Yesterday we went over to the little settlement closest to where we are, where there’s a sailing school (or possibly two) and a posh restaurant. We had a pleasant lunch in a little hostal which seems to be entirely occupied by dinghy-sailing English people. No showers at the sailing club but that was probably just as well, since we got soaked again on the way back to the yacht.

In the evening we had planned a beach barbecue but with the wind already starting to get up that didn’t look like a very good idea. So for the first time we used our new Cobb barbecue on board. On the whole it was pretty successful, although Spanish barbecue meat leaves something to be desired. We also discovered that if you put on the lid straight after lighting the barbecue the whole thing goes out instantly and you have to start again. We celebrated our successful meal by having a rather chilly solar shower in the gathering darkness and increasing wind – the coldest I’ve been since we arrived! At least my hair is a bit less salty.

This is the longest time since we left England that we have been off shore power and haven’t had the engine running either. The solar panels do what they can but we have had to turn off the fridge which was draining its battery comprehensively (it has a dedicated battery). We ran the engine for an hour this morning but even that wasn’t really enough to chill the fridge down. However now that we’ve eaten the meat other things in the fridge will probably survive fine at higher temperatures… warm beer isn’t so good, though.

Planning is proving challenging. We have to collect Guy and Beth from Palma Airport on the 21st so it makes sense to be somewhere within easy reach, but the marinas closest to the airport look pretty grim, or likely to be full, or both. Also the western side of Mallorca only has one port, Soller, while the eastern side is full of sheltered inlets. So we might not do a lap of Mallorca but instead stick to the eastern side, just heading south to collect the youngsters, retracing our steps, and then perhaps leaving from Bonaire to go to Barcelona. We’ll see.


1 August 07

Yesterday we sailed from Mallorca to Menorca. We aimed to go to Ciudadella, a very attractive small town which seems to have abandoned interest in visiting yachtsmen as its visitors’ quay was closed. We anchored in an extremely pretty little south-facing W-shaped bay on the edge of town, which was so small and full that we had to take a line ashore. I swam to the rocks, climbed up them with the rope in my teeth and tied it to a tree. Unfortunately during the evening the wind came around to the south and the bay was filled with the sound of sloshing waves all night. The anchor held fine but as ever at anchor I got very jittery and didn’t get to sleep until around 1.30am when the wind dropped a bit.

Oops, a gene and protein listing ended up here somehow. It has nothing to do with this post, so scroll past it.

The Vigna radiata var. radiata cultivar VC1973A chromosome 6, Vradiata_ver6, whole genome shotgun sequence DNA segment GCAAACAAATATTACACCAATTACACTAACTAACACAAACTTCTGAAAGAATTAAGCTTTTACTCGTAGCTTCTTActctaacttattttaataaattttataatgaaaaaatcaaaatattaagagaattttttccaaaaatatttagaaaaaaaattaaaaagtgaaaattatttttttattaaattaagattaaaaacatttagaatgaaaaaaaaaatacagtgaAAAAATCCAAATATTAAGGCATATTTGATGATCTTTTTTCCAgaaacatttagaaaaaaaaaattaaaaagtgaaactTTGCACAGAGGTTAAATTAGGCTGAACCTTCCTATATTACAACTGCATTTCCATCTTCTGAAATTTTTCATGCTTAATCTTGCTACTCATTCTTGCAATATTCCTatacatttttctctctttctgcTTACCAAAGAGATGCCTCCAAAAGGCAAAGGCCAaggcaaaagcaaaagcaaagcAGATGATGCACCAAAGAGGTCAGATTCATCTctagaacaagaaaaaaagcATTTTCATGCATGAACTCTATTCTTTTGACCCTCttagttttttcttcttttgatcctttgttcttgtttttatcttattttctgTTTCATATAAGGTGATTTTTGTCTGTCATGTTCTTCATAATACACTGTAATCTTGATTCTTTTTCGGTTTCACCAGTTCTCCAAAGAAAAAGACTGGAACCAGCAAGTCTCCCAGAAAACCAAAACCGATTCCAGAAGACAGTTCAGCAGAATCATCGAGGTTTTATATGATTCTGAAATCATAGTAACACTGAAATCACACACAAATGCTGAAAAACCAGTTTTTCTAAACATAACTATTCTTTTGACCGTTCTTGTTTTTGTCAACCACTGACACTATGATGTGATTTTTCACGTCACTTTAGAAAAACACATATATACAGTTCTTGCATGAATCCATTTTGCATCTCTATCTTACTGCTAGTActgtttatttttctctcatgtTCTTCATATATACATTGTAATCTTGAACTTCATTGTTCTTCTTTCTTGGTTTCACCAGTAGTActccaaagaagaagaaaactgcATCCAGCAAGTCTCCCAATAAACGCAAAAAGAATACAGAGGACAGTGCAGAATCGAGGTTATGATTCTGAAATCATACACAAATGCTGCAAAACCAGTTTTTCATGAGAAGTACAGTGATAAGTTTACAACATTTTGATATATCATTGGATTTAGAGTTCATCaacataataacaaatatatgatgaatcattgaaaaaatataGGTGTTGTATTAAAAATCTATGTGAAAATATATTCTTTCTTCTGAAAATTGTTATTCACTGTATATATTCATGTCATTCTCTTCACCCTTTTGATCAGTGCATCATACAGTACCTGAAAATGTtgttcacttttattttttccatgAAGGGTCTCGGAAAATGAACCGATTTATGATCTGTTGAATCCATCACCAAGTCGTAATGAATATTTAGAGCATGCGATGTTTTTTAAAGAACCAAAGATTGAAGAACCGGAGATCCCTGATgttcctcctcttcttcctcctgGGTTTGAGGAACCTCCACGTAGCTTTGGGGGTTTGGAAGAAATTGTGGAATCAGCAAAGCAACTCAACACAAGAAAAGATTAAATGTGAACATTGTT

This morning, with continuing southerly winds forecast (fortunately we picked up a rather broken French forecast on the Navtex – I find the radio forecasts in Spanish a bit hard to follow), we abandoned plans to sail around the south of the island and instead headed around the north – Menorca is only 26 miles long. Good choice as we had an excellent sail most of the way in a relatively calm sea. We rounded Menorca’s most northerly cape and hit an unpleasant patch of south-easterly gusting up to about 18 knots – on the nose at that point - and bumpy, confused seas.

Fornells, where we are now, has a lovely inland sea stretching back from a narrow entrance. It was still quite windy when we arrived but we headed right down to the south of the inlet where it’s more sheltered. The pilot book says the weakness of Fornells is that the bottom is so churned up by anchoring that the holding is not very good. Fortunately there are dozens of what seem to be visitors’ moorings and we’re on one now. It’s not spectacularly beautiful (unlike Mallorca) but very pleasant and peaceful. There are loads of sailing schools so if watching people capsize turns you on there’s always plenty to see!

This evening we took the dinghy up to the supermarket in the village for stores – just under a mile. Getting there was fine, but on the way back we were heavily laden with bags and heading into the wind and we got amazingly wet. What a good thing that the water is nearly 30 deg C. The groceries survived pretty well too, although we were forced to eat the fresh bread straight away.